In this paper we prove that for any associative ring R, and for any left R-module M with nite projective dimension, the Gorenstein injective dimension GidRM equals the usual injective dimension idRM. In particular, if GidRR is nite, then also idRR is nite, and thus R is Gorenstein (provided that ...

  19. Anxiety and pain during dental injections

    NARCIS (Netherlands)

    van Wijk, A.J.; Hoogstraten, J.


    Objectives: The aim of this study was to study the relationship between anxiety and pain felt during a dental injection in a sample of ‘normal’ patients about to undergo ‘invasive’ dental treatment. Methods: Duration and intensity of pain during a dental injection were measured within a sample of


    Directory of Open Access Journals (Sweden)

    S. V. Korneev


    Full Text Available Analysis of injection technologies shows that the largest prevalence they got d at application on powerful electric arc furnaces and at out-of-furnace processing of big volumes of metal. at the same time theoretical and experimental basis of using of injection technologies is constantly being replenished with new investigations.

  1. Variceal recurrence, rebleeding and survival after injection ...

    African Journals Online (AJOL)

    Variceal recurrence, rebleeding and survival after injection sclerotherapy in 306 alcoholic cirrhotic patients with bleeding oesophageal varices: original. ... The 306 patients (239 men, 67 women; mean age 51.6, range 24-87 years) underwent 387 emergency and 1067 elective injection treatments with 5% ethanolamine ...

  2. Homicide by intravenous injection of naphtha. (United States)

    Case, M E; Poklis, A; Mackell, M A


    A case of homicide by the intravenous injection of Energine, a petroleum distillate spot remover, is presented. This case is the only known homicide committed with naphtha. This elderly man had severe natural disease in addition to chest trauma sustained in the assault leading to death; however, the rapid injection of approximately 25 mL of Energine was the overwhelming cause of death.

  3. Injection Molding of Plastics from Agricultural Materials

    Energy Technology Data Exchange (ETDEWEB)

    Bhattacharya, M.; Ruan, R.


    The objective of this research was to conduct a systematic study to relate injection molding parameters to properties of blends of starch and synthetic polymer. From this study, we wished to develop a thorough understanding of the injection molding process and gain significant insight into designing molds and aiding in developing products cheaply and efficiently.

  4. Polyamide 6-long glass fiber injection mouldings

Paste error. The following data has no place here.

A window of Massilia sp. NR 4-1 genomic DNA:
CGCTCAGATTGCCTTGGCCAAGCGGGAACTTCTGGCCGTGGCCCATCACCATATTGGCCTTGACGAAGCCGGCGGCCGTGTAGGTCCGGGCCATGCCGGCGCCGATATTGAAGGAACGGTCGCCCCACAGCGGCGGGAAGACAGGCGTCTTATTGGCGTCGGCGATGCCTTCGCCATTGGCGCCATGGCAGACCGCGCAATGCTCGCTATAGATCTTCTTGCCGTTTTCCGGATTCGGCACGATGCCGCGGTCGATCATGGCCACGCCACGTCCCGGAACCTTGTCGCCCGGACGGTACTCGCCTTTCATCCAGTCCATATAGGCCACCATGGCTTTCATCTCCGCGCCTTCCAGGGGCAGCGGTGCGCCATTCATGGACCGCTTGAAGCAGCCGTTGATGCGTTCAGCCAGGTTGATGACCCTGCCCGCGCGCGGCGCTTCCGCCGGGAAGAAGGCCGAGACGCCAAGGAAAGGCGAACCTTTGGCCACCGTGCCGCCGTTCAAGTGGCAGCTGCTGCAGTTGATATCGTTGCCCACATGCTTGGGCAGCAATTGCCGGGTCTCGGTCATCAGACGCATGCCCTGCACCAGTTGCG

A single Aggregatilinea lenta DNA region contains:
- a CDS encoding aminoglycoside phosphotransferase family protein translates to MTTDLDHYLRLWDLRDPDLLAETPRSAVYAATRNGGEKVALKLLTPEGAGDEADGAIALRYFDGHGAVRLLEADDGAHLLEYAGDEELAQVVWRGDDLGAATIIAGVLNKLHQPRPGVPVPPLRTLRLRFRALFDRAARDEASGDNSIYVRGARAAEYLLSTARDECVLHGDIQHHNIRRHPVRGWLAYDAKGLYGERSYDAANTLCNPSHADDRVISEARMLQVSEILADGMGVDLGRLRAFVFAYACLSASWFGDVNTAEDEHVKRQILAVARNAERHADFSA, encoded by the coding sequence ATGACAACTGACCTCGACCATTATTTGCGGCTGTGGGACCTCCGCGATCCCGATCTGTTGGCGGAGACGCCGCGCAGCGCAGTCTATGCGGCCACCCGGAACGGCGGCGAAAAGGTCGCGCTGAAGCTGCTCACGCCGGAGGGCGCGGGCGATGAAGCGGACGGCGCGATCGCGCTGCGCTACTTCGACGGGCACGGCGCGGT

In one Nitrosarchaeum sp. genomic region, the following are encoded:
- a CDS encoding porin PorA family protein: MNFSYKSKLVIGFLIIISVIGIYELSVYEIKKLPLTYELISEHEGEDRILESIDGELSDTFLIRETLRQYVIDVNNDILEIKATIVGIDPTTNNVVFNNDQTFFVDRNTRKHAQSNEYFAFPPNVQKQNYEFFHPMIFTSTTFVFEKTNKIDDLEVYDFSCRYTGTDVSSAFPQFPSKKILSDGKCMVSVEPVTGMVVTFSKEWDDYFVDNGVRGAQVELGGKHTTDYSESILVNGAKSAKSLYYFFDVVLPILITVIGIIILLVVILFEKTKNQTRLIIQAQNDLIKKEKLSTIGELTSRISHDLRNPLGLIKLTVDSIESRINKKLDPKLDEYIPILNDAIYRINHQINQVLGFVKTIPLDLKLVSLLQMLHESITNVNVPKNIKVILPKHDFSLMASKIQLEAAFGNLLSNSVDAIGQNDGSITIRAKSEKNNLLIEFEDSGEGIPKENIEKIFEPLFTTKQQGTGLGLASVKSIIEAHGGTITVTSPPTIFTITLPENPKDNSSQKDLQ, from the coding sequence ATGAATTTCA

NARCIS (Netherlands)

    Bijsterbosch, H.; Gaymans, R.J.; Bijsterbosch, H.


    The injection molding ability of long glass fiber reinforced polyamide pellets was studied. The injection moldable materials were produced by a melt impregnation process of continuous fiber rovings. The rovings were chopped to pellets of 9 mm length. Chopped pellets with a variation in the degree of

  5. 21 CFR 522.1720 - Phenylbutazone injection. (United States)


    ... 21 Food and Drugs 6 2010-04-01 2010-04-01 false Phenylbutazone injection. 522.1720 Section 522....1720 Phenylbutazone injection. (a) Specifications. The drug contains 100 or 200 milligrams of phenylbutazone in each milliliter of sterile aqueous solution. (b) Sponsors. (1) Approval for use of the 200...

  6. The risk of intraarticular injections are overestimated

    DEFF Research Database (Denmark)

    Asmussen, Rikke; Just, Søren Andreas; Jensen Hansen, Inger Marie

    The risk of intraarticular injections are overestimated. Volume 73, Annals of the Rheumatic Diseases, the EULAR Journal,, June 2014 volume 73, supplement 2, p. 286-87......The risk of intraarticular injections are overestimated. Volume 73, Annals of the Rheumatic Diseases, the EULAR Journal,, June 2014 volume 73, supplement 2, p. 286-87...

  7. Children conceived after intracytoplasmic sperm injection (ICSI)

    DEFF Research Database (Denmark)

    Mau, C; Juul, A; Main, K M


    The aim of the study was to evaluate current medical knowledge about children born after intracytoplasmic sperm injection (ICSI) with respect to congenital malformations, chromosome abnormalities and postnatal growth.......The aim of the study was to evaluate current medical knowledge about children born after intracytoplasmic sperm injection (ICSI) with respect to congenital malformations, chromosome abnormalities and postnatal growth....

  8. 21 CFR 522.2005 - Propofol injection. (United States)


    ... 21 Food and Drugs 6 2010-04-01 2010-04-01 false Propofol injection. 522.2005 Section 522.2005 Food... Propofol injection. (a) Specifications. The drug is a sterile, nonpyrogenic, oil-in-water emulsion containing 10 milligrams of propofol per milliliter. (b) Sponsor. See No. 000061 in § 510.600(c) of this...